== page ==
My original intention was to actually head to Holbox for the whale shark diving, however my timing was off as they don’t arrive until May at least. I’d love to stay that long, or perhaps I could come back if I don’t have a chance to see them elsewhere. I’m told Honduras is also a good option.

Tribu Hostel

Tribu - Isla HolboxMost mornings on Isla Holbox found myself on the beach quite early, for although my hostel , named Tribu, wasn’t located beach front, it wasn’t far. I wasn’t the only one feeling the sand between my toes in the early morning either. Not long after sunrise, David, the hostel owner, came to watch the sea with his infant son, a magnificent way to start the child’s life.

The hostel itself is one of the best I’ve ever seen. From the moment you step through the door, it’s apparent that Tribu was set up by a traveler. David and his wife’s extensive adventures gave them a veritable laundry list of what any backpacker would want to see in a truly great hostel.Tribu - Isla Holbox

I was on the roof top terrace that overlooks the ocean speaking to a girl who had never been traveling before, she was just on a short vacation and her experienced friend had brought her to Tribu.

“This place is wonderful,” she remarked, “if this is what all hostels are like I can do this!”

I turned to her well-traveled friend and searched for confirmation. “Honestly, this is by far one of the best hostels I’ve ever stayed at. I have to consider this place an anomaly.”

Her friend piped up in agreement, “Yeah, places like this don’t really exist.”

Hostelbookers site or the hostels own website will give you a detailed list of Tribu’s extensive amenities, but what really matters is the atmosphere the place and its staff create. The large communal kitchen, a dining area overlooking the courtyard and the bar give ample space to encourage socializing. The hammock chairs, rooftop terrace, and proximity to the beach allow travelers to escape, relax, delve into a book, or just sleep.

A sign on the wall asks “Have a talent or a skill? Want to teach it at Tribu?” Tribu - Isla Holbox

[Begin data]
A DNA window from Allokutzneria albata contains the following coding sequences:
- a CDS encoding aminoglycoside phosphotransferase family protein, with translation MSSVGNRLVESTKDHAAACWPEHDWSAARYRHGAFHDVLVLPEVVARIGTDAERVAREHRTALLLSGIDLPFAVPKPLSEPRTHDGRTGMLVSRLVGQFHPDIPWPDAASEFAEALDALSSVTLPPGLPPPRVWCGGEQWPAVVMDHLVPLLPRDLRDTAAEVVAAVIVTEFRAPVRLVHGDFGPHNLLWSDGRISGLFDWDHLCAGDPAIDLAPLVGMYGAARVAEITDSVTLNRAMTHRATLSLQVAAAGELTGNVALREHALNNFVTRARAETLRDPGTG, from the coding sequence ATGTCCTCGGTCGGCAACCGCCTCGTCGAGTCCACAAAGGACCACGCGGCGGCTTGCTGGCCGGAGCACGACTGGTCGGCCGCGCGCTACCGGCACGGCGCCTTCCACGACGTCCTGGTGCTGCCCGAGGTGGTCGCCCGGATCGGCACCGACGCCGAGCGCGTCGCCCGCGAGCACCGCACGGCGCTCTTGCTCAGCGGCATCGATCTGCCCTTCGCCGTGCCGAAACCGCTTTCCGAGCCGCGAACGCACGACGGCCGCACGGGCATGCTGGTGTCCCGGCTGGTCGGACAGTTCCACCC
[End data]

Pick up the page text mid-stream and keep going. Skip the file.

In the time I was there one of the travelers spent much of his day painting works of art on the walls of our dorm room in exchange for his accommodations. A lovely pair of girls declared themselves to be the social planners of the hostel. One night midway through my time there they organized a “Tribal Party” which found most of the staff and half of the party goers covered in colourful body paint by the time the bar closed. I ended up with a bow-tie and suit of sorts and spent much of the evening attempting to paint Maori-style tribal art on a few of the girls I had met that week. It’s a rough life.

The night was capped off with a fire dancing show where another member of the staff displayed her impressive Fire Poi skills. Later on that week she even held a workshop in which she taught us how to make and use our own Poi. I’m currently practicing though it’s clear I have some work ahead of me before I get to play with real fire. I like my eyebrows and intend to keep them as long as possible.

If it wasn’t for my brother being scheduled to land in Cancun on the 19th, I could have easily seen finding myself at Tribu for a month or two as many of the staff had. Isla Holbox is truly a wonderful place to lose time.

Isla Holbox


Sunset - Isla Holbox


Hammocks Tribu - Isla Holbox



Isla Holbox